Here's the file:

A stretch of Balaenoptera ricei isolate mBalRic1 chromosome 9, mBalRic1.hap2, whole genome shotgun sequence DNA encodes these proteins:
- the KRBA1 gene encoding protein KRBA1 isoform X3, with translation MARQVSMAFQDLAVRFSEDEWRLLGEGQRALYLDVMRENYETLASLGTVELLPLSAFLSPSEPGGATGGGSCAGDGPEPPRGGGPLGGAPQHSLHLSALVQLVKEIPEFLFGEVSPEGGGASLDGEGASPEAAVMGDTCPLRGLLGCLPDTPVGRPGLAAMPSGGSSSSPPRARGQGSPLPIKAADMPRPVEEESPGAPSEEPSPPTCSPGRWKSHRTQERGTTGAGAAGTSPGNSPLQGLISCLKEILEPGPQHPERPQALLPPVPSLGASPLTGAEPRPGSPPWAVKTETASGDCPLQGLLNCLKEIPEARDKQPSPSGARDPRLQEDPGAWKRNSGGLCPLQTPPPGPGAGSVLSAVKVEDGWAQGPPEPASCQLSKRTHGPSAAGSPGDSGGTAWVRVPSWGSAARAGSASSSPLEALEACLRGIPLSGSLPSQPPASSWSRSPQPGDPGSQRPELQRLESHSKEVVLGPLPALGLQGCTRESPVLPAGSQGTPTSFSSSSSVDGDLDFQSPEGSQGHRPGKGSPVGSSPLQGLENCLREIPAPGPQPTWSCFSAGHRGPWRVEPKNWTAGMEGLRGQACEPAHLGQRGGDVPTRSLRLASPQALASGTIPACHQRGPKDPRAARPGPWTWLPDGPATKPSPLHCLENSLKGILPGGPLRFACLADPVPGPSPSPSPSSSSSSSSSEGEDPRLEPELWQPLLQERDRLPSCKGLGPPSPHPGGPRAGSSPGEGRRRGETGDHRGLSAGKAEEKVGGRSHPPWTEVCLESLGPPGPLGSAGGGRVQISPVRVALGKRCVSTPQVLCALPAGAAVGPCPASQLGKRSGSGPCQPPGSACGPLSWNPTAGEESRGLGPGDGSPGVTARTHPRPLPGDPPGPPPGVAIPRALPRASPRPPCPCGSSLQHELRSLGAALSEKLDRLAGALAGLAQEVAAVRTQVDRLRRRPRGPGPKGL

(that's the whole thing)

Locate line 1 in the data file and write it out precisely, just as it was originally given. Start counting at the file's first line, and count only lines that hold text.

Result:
A stretch of Balaenoptera ricei isolate mBalRic1 chromosome 9, mBalRic1.hap2, whole genome shotgun sequence DNA encodes these proteins: